Rating: 3.5 Stars
Release Date: November 10, 2015
In a village without sound…
For as long as Fei can remember, no one in her village has been able to hear. Rocky terrain and frequent avalanches make it impossible to leave the village, so Fei and her people are at the mercy of a zipline that carries food up the treacherous cliffs from Beiguo, a mysterious faraway kingdom.
When villagers begin to lose their sight, deliveries from the zipline shrink. Many go hungry. Fei and all the people she loves are plunged into crisis, with nothing to look forward to but darkness and starvation.
One girl hears a call to action…
Until one night, Fei is awoken by a searing noise. Sound becomes her weapon.
She sets out to uncover what’s happened to her and to fight the dangers threatening her village. A handsome miner with a revolutionary spirit accompanies Fei on her quest, bringing with him new risks and the possibility of romance. They embark on a majestic journey from the peak of their jagged mountain village to the valley of Beiguo, where a startling truth will change their lives forever…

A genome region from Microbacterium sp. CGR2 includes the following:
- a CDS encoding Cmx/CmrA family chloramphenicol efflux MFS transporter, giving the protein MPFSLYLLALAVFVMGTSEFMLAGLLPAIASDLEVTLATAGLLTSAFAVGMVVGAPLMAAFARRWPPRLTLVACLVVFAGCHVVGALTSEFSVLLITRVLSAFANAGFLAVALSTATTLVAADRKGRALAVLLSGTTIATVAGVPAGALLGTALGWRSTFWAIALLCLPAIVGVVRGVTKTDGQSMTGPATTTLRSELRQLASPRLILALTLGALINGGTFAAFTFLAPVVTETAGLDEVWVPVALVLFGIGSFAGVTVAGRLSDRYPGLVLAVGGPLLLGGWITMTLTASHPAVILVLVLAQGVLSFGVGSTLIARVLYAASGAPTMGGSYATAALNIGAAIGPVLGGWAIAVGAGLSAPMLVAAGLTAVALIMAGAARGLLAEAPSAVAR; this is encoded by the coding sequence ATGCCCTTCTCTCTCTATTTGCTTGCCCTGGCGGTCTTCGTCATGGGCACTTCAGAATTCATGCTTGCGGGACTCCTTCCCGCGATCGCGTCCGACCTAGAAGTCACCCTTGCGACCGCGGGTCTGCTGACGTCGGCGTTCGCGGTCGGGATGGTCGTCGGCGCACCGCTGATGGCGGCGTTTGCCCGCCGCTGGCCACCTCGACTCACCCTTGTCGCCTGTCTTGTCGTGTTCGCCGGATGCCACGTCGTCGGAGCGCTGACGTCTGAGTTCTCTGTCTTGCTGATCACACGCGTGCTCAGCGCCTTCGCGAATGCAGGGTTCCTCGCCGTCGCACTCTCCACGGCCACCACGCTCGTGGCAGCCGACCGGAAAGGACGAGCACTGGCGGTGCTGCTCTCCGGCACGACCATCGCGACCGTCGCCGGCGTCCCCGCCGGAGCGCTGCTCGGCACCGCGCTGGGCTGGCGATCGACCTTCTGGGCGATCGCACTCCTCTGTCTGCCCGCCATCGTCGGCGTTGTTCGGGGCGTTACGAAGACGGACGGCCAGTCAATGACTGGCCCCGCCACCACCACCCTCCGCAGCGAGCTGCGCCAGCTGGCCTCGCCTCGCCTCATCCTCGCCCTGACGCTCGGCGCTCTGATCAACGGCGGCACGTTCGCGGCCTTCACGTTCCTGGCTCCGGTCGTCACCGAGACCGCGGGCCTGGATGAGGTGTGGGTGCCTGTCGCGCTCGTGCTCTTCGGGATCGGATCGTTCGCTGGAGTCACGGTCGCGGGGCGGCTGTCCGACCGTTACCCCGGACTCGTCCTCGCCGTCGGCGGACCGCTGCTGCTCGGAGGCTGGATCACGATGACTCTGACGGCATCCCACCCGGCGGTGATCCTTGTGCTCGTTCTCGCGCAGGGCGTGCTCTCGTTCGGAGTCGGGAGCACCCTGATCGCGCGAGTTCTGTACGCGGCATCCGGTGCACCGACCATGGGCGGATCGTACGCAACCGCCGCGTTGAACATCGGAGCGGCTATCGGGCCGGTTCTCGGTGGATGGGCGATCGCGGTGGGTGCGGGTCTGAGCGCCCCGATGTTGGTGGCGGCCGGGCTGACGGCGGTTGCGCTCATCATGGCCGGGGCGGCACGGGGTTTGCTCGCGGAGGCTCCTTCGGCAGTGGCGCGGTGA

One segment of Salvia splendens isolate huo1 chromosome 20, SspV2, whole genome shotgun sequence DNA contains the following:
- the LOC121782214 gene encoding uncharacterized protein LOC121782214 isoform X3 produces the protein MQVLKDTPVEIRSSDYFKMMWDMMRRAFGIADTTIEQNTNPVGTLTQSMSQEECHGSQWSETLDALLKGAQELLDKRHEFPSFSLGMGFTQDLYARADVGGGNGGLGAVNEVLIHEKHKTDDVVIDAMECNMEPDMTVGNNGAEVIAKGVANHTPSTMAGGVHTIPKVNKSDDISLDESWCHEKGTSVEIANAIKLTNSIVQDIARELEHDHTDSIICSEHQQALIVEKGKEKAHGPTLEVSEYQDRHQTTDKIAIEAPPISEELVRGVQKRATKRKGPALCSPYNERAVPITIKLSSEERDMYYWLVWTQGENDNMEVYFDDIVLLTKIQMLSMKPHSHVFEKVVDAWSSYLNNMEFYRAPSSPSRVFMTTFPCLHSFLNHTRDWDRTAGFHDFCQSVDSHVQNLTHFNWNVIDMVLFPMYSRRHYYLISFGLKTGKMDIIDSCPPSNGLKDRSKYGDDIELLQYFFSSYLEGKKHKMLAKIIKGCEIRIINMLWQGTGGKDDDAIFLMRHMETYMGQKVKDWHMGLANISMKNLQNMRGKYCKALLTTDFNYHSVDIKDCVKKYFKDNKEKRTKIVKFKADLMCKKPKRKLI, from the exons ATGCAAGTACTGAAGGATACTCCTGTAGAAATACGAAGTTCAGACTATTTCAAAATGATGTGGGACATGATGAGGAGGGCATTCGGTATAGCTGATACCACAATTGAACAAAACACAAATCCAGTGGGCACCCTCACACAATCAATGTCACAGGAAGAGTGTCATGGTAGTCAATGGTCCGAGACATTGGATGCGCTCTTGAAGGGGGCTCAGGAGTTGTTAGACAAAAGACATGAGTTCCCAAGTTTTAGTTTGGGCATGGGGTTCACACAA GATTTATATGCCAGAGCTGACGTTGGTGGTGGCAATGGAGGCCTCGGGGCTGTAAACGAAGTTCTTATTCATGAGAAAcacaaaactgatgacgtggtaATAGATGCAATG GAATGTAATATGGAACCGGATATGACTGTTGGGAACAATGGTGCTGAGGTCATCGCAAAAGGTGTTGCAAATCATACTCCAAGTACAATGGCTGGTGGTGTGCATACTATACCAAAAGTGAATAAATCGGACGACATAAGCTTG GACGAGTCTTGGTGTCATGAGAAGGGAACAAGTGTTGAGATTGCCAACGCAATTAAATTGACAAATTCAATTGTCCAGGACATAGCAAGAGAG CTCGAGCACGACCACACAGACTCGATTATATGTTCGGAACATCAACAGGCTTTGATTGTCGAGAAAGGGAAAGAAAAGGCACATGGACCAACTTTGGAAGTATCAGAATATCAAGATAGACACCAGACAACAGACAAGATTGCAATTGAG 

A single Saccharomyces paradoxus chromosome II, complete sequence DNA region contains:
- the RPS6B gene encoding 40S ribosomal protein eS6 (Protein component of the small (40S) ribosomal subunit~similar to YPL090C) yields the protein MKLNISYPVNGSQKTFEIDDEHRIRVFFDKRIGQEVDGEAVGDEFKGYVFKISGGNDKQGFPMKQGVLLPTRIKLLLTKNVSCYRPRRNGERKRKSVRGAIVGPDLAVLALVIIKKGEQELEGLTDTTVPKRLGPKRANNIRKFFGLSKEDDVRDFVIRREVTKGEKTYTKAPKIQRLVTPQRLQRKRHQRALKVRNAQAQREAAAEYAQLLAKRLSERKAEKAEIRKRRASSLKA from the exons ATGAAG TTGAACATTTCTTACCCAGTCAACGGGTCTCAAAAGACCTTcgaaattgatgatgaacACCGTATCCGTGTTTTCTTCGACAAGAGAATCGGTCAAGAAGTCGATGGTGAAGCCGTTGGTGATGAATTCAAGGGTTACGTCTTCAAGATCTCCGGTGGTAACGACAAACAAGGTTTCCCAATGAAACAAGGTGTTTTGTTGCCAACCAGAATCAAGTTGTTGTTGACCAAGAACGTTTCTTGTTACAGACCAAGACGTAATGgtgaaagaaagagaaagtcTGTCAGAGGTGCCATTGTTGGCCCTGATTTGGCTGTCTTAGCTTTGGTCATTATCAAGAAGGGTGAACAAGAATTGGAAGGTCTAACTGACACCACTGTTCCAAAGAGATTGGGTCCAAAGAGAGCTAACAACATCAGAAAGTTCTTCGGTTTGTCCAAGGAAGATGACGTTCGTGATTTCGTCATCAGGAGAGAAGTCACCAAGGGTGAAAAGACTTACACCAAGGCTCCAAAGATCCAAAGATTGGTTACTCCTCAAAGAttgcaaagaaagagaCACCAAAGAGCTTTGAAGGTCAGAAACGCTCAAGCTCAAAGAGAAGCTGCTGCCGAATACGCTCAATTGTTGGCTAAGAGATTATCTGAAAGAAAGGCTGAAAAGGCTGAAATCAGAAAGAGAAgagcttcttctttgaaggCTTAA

And unlocks a power that will save her people.
I'm honestly not sure how I feel about this book; there was nothing that really "WOWed" me, but it was still enjoyable a nice, quick read. This is also my first Richelle Mead book and I have to admit that I'm not really a big fan of her writing style and it kind of left me a bit disappointed.
One thing I really like about Soundless is that it's a standalone, and that's exactly what it should be. Any effort to make this into a duology or trilogy would probably not go well. Fei's story has been told, and in the end, readers feel content, but there is no urge to dive deeper into Fei's world or stay with the characters any longer.
I felt very little towards any of the characters. In fact, I was kind of indifferent towards all of them for the entire book. There are some books where the characters stay with you long after their story has concluded, but unfortunately, this is not one of them. They were all quite plain and boring, and I think that's one I didn't enjoy this book as much as I wanted to.
That being said, however, I really did enjoy the plot and the setting that Mead has created in the world of Beiguo. The idea of a village where people cannot use their voices is certainly unique in YA literature and I like how Mead explored that. I found myself speed reading the end just to find out what happens, so the plot is definitely captivating.
If you've read any of Richelle Mead's other books and enjoy her writing style, you'll probably like this more than I did. If you want a quick fantasy standalone novel, try this one.